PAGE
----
By 1991, Growing Pains was entering its seventh season and running on fumes. Central teen characters Mike and Carol Seaver had grown into young adulthood, thereby rendering the show's childrearing premise increasingly obsolete. Viewers were abandoning the series, too. Once ABC's most-watched show, Growing Pains finished the 1990-91 season just barely in the top 30 of the ratings. So, producers attempted to save the show by bringing in a new teenager. At the start of season seven, the Seavers unofficially adopted a wayward and abandoned kid named Luke Brower, portrayed by an up-and-coming young actor named Leonardo DiCaprio.

The presence of the future Titanic sensation and Academy Award winner didn't delight one important Growing Pains figure. Jeremy Miller, who portrayed Ben Seaver, was right around the same age as DiCaprio, and he was ready for the teen idol spotlight that costar Kirk Cameron had basked in for so long. "It bothered me a little bit that the network felt necessary to bring him in rather than focusing on my character, who had now grown up and could now take over for Mike as the rapscallion," Miller said on Oprah: Where Are They Now (via HuffPost).

However, the soft reboot didn't work. Ratings continued to drop, and DiCaprio left Growing Pains before the end of the season, which would turn out to be the series' last.

Whatever happened to the Seavers?

Growing Pains didn't enjoy a high-profile, much-discussed big finale episode the way series like Game of Thrones or Friends did. In 1992, it sputtered to an end after seven seasons, finishing as the 75th most-watched show on broadcast TV, a far cry from its time as a top five show. 

Nevertheless, as the years went by, ABC figured that all those viewers who tuned out before the end of Growing Pains wanted to know how the Seaver family story ended, and in the 21st century, the network commissioned two made-for-television reunion movies. Airing in 2000, The Growing Pains Movie showed Mike Seaver growing up to be an advertising executive with four children, Carol becoming a corporate attorney, Ben cleaning pools, and Maggie running for elected office. In 2004's Growing Pains: Return of the Seavers, Jason and Maggie consider selling the family home on Long Island but decide not to, on account of all the great memories.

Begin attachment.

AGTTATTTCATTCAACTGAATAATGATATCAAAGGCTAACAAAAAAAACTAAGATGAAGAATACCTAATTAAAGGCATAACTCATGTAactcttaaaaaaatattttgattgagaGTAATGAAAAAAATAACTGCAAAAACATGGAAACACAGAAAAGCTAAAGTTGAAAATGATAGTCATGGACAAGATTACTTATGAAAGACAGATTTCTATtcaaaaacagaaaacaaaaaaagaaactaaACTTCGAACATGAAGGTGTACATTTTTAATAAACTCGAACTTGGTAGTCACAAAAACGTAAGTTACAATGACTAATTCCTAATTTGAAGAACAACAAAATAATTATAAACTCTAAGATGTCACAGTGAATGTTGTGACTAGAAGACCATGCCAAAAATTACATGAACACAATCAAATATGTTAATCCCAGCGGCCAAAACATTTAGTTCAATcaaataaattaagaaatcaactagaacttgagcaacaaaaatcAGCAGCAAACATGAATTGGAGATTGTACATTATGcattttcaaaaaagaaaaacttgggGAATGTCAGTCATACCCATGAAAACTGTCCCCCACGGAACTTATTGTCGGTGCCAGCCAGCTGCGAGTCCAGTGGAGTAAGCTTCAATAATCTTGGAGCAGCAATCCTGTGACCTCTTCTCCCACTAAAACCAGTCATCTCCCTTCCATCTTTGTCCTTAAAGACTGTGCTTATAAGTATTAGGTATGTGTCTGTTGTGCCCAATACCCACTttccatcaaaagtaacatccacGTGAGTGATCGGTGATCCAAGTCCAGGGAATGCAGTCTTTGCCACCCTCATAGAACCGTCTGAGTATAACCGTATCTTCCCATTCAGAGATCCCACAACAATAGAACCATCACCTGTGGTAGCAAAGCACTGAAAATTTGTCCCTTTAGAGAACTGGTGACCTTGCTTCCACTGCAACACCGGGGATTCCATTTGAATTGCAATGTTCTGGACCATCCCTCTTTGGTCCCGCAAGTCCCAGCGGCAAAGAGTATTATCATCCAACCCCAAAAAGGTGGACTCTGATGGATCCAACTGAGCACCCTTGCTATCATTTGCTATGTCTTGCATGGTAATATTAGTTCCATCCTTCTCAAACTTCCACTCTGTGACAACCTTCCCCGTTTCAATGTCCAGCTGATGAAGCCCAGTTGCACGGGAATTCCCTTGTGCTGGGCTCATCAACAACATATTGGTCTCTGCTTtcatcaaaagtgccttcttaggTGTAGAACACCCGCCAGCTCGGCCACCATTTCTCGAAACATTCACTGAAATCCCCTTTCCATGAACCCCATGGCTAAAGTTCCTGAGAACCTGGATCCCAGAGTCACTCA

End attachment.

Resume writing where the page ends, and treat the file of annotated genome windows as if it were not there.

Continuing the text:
The next and final Growing Pains reunion came in a meta, self-deprecating way, as an episode of Unusually Thicke, Alan Thicke's Curb Your Enthusiasm-esque comedy that aired from 2014-15 on Pop. In "A Growing Pain in the Butt," Thicke participates in a strange Growing Pains reboot filmed without the knowledge of his old castmates (who appear as themselves).

Growing Pains' connection to WandaVision

Almost every major sitcom of the 1980s generated a spinoff. It was simply how the television business worked at the time. Take a new character on an episode of the original show and send them along on their own adventure. For example, The Cosby Show spawned A Different World, and Growing Pains led to Just the Ten of Us.

Just the Ten of Us revolved around the minor character of Mike Seaver's high school gym teacher, Coach Lubbock (Bill Kirchenbauer), who'd appeared in scarcely half a dozen episodes before he lost his job and moved to Northern California — with his wife and eight children — to become the coach at an all-boys parochial school. However, the show's writers quickly downplayed its adult characters and focused on the teens, particularly the four oldest Lubbock daughters. Nevertheless, the series wasn't a hit, and it lasted 48 episodes before getting canceled by ABC in 1990. 

Matt Shakman, a child actor whose career peaked and also ended with Just the Ten of Us, played mischievous Lubbock tween Graham Lubbock Jr., "J.R." for short. He went on to be a prolific television director, and in 2021, he helmed every episode of the ambitious and high-profile Marvel Cinematic Universe series WandaVision. Each installment of WandaVision embraces and mocks the tropes of a different era of sitcom, and episode five sent up Growing Pains and, by extension, Shakman's Just the Ten of Us.